Information Warfare: The Cyber War Threat


August 22, 2006: U.S. Cyber War experts are getting worried about the changing patterns of cybercrime. The Internet criminals are becoming a lot more expert at finding flaws in Internet software, and exploiting it. The cyber gangsters are interested mainly in money, but their work has increased the risks of terrorists, or some nations Cyber War troops, launching some really destructive attacks.
Worst of all, the Cyber War threat is fading from public view. That's because spectacular virus and worm attacks that, in the past, hit millions of PC users, are becoming rather rare. Between 2002 and 2004, there were some one hundred large scale attacks (using viruses or worms). But last year there were only six such attacks, and fewer this year. The more professional black hats (criminal hackers) are in it for the money now, not so show off, and prefer to operate beneath the radar. This means it's becoming increasingly difficult for users, be they home, commercial or military, to even know their networks have been compromised, and infiltrated by outsiders.
And it gets worse, with an increasing number of vulnerabilities being found in routers, server software, and other aspects of the Internet that are run by Internet professionals, not just PC users, it's more likely that attacks could shut down large sections of the Internet. Even some widely used applications, like Microsoft Office (WORD, Excel and Powerpoint) are now being heavily researched by the bad guys for exploitable flaws.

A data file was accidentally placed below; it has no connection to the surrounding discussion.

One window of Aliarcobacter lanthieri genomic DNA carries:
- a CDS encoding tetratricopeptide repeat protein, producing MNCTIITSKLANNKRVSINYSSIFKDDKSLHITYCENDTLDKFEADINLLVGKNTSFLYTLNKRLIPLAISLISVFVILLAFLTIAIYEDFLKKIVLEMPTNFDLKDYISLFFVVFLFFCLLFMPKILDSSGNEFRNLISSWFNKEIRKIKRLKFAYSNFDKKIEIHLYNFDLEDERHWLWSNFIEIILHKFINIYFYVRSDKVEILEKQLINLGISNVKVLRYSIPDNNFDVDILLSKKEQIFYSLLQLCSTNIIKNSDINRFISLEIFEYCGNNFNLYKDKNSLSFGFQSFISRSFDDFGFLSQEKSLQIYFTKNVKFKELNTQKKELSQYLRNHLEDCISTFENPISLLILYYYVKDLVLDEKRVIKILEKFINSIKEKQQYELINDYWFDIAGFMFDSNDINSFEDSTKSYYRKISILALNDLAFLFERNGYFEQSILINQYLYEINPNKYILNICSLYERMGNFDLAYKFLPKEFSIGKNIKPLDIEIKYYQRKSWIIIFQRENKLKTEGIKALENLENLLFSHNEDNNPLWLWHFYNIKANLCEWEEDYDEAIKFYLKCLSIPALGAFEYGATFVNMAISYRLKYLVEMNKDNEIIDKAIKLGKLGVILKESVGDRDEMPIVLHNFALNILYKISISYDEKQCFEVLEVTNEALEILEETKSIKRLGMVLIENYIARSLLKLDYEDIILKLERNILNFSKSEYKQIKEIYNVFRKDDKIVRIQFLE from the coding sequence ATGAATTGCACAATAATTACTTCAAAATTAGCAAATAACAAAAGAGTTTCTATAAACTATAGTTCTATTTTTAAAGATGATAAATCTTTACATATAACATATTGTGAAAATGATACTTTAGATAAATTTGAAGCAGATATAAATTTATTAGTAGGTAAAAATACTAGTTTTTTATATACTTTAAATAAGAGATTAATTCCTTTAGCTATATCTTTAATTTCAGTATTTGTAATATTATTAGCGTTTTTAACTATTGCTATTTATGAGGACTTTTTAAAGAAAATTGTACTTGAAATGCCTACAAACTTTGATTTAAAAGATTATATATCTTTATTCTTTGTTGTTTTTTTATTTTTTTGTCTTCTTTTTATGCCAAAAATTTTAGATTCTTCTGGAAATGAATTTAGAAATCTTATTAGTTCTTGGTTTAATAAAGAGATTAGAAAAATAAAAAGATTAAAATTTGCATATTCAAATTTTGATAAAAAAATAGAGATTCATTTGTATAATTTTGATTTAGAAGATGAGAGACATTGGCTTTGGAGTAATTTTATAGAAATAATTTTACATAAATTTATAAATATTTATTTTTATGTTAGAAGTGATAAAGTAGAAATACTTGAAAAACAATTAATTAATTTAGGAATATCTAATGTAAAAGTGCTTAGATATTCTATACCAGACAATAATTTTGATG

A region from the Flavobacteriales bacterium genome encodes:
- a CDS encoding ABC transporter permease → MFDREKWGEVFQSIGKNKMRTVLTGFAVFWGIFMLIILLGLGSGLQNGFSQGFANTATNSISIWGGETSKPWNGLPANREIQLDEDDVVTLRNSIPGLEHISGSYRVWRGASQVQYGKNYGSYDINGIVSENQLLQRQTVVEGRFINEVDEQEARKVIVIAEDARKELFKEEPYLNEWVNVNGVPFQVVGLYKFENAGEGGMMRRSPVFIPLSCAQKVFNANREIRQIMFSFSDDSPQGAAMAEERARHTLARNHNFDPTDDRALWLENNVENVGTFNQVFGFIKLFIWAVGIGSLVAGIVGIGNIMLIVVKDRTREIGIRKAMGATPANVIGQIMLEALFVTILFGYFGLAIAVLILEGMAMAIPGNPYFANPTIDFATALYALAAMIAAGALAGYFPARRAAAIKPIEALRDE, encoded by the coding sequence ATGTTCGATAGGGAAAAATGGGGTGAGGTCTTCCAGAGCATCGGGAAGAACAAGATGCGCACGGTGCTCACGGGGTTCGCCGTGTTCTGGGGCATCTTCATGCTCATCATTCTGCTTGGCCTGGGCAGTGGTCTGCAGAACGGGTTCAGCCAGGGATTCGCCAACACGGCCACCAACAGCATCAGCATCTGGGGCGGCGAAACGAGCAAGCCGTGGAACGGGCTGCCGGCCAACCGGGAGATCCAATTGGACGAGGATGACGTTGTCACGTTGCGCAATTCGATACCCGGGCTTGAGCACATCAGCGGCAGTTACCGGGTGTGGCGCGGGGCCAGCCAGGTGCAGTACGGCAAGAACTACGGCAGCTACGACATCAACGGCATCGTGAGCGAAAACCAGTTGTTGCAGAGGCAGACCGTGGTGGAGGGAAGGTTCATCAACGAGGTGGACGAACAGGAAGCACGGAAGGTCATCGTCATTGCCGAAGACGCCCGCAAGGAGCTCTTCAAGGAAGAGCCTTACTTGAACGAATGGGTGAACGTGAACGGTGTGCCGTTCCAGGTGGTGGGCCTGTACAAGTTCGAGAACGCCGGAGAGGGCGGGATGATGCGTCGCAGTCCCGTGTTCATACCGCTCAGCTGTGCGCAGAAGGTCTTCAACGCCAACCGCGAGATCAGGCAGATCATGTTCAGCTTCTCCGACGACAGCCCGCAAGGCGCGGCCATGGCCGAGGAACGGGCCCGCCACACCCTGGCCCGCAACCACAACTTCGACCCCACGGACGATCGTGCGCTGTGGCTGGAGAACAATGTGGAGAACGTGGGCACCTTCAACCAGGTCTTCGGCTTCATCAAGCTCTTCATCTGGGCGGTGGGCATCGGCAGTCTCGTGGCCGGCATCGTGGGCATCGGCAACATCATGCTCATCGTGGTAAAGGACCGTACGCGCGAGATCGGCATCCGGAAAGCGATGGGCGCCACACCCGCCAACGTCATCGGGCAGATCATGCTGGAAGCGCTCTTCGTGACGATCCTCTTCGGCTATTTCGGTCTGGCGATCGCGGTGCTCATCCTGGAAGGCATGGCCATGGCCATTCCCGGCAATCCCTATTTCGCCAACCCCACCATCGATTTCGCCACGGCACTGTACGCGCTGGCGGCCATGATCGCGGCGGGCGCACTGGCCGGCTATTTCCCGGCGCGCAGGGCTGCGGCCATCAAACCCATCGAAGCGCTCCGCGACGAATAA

Military and government computer security officials are more alert to signs that Cyber War type attacks are under way. These would be small scale operations, such as testing attacks designed to pave the way for massive amounts of damage if done on a larger scale. For example, there could be a tailored attack, designed to take down many military Internet sites and capabilities, if carried out on a large scale. So far, this sort of thing has been largely theoretical, but the attitude among the pros is that it's not a matter of if, but when, when someone does some targeted, heavy duty damage to someone else's Internet resources.


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